I've been saying for some time here on TBP that DADT repeal won't happen before the midterms - the White House has been sending that message between the lines for a while now (most obviously when they trotted out Mullen to say the Pentagon needed to "study" the issue... until just after the midterms). Now Kerry Eleveld is reporting that LGBT advocates were told in February that there wouldn't be DADT repeal this year:
Yet just days after the January 27 speech, White House officials convened a meeting on February 1 with LGBT advocates in which they said the policy would not be included in the president's recommendations for this year's Department of Defense authorization bill, according to multiple sources with direct knowledge of the meeting.
"It was a definitive shut-down from [Jim] Messina," said a source, who was present at the meeting and agreed to speak on the condition of anonymity, referring to the White House deputy chief of staff. "He said it would not be going into the president's Defense authorization budget proposal." The news was a blow to activists since the Defense funding bill is the best legislative vehicle for including a measure to overturn the policy. "It almost seemed like the bar on the hurdle got raised two or three times higher," said the source.
ELEVELD: He's committed to letting the Pentagon work through it's working group process until December 1st, is that true? He's committed to that?
GIBBS: Yes. The president has set forth a process with the chair of the Joint Chiefs and with the Secretary of Defense to work through this issue.
ELEVELD: Before any legislative action is taken. That rules out legislative action this year.
GIBBS: Well, again -- the House and the Senate are obviously a different branch of government. The President has a process and a proposal I think that he believes is the best way forward to seeing, again, the commitment that he's made for many years in trying to -- changing that law.
December first? By sheer coincidence, midterm elections are just one month before that! It's almost like they don't want this to happen before the midterms because the minority of Americans who oppose DADT repeal might, um, get upset about this issue and this issue alone.
As Jillian Weiss pointed out a while back, it's a shell game. Hey, everyone! Look over here at DADT! We'll mention it in the SOTU but then make sure the players know it's not happening two days later! It helps you forget about the lagging ENDA, doesn't it? Maybe we can talk about hospital visitation, and then domestic partner benefits for government workers.
Pam astutely points out that several weeks after that meeting with the White House where they said that they weren't going to put DADT in the Defense Authorization bill, this is what Joe Solmonese was saying:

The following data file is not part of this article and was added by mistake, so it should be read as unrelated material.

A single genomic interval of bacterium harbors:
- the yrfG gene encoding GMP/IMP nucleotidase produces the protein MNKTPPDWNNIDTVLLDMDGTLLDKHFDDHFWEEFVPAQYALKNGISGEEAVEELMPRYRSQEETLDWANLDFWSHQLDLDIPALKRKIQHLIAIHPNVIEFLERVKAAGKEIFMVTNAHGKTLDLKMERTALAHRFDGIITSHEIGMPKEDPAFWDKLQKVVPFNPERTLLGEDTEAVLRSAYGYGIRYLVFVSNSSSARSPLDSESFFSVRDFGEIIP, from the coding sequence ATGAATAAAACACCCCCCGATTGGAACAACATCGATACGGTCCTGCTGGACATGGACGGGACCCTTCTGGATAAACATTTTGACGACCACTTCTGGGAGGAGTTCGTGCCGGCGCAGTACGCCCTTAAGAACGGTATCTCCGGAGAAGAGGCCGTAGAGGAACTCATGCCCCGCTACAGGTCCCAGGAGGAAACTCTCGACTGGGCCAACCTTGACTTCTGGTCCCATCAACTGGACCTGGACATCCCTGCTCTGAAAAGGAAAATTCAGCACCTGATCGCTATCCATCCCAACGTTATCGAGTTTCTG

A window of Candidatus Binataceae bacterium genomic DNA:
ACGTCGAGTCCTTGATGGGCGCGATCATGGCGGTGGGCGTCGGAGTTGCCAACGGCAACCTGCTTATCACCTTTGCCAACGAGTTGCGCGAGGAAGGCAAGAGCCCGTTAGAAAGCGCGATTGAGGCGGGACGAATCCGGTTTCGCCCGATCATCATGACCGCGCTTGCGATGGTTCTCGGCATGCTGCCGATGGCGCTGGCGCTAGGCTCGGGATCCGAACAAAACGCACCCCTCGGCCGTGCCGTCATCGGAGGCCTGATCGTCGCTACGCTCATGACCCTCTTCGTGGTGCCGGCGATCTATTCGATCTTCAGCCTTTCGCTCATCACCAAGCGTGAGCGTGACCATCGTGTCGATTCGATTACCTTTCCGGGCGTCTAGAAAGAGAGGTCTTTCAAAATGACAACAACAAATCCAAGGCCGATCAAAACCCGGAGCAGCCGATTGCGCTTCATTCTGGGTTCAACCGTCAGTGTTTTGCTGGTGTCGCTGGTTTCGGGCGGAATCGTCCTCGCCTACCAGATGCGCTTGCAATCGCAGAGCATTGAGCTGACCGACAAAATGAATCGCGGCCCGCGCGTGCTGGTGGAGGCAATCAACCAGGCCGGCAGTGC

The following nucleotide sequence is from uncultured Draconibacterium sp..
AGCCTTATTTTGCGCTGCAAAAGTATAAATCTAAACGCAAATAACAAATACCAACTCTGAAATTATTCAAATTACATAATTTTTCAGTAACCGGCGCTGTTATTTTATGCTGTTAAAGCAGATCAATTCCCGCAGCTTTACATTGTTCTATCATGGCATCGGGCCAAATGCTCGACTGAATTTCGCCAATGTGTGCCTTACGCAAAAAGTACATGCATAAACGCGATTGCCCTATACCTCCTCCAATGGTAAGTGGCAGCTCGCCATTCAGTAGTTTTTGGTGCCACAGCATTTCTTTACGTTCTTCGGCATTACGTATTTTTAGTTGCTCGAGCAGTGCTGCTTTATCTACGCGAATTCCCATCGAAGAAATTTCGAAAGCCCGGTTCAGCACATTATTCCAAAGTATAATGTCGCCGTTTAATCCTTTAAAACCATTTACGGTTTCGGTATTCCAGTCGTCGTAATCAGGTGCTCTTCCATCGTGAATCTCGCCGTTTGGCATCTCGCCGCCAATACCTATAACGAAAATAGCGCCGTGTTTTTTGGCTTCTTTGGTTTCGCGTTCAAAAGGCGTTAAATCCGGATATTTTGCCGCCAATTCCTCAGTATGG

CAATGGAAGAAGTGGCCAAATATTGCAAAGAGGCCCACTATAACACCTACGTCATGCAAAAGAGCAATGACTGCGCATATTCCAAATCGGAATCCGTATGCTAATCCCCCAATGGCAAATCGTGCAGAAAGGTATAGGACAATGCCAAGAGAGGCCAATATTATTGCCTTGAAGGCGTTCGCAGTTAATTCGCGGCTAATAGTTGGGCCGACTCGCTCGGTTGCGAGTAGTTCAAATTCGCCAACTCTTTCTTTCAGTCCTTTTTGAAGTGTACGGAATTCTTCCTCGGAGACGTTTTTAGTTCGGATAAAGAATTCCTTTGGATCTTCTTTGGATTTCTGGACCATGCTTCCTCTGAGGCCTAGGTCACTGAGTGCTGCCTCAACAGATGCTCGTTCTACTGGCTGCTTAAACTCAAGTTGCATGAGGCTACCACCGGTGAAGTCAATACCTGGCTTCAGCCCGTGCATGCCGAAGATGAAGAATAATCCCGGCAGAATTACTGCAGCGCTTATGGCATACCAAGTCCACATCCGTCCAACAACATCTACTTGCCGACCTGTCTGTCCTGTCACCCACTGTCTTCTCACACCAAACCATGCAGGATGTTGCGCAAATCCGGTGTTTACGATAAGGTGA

The HRC staffer quoted in Eleveld's article denies that the meeting went down that way, saying that the White House didn't say anything definitively. That's entirely possible, since Eleveld's source wasn't willing to go on the record (of course).
What is disheartening is that we hadn't even heard of this meeting, with or without its definitive statements on DADT in the Senate, until just now. This is about more than silly "suit and tie"/"shouting in the streets" dichotomies - this is about us not knowing about what's going on in the political process and being represented by people who feel threatened by sharing the process with us. If HRC's David Smith is willing to talk to The Advocate now about that meeting back in early February, then it wasn't so super-secret that something couldn't have been mentioned back then.
Part of the problem for Obama and the Democrats when it comes to LGBT folks isn't just the lack of progress, but the lack of transparency. These bills are clearly being held up, and we have no idea why. Do Democrats really think that the Religious Right is going to gain enough traction off ENDA this year that they'll be able to get Republicans a majority in both houses of Congress again? Do they really think that Real Americans will get pissed off if basic protections that the majority of Americans approve of actually pass Congress? Or do the Democrats in Congress actually buy the rightwing arguments against these policies?
Who knows? I sure don't, and I've spent several hours each day reading LGBT news for years. And the people who are supposed to be lobbying on our behalf sure aren't going to tell us either, so we won't have the information needed to participate in the process responsibly.
Then again, this is HRC we're talking about. Being open with the LGBT community about legislation just isn't their thing. Remember this classic?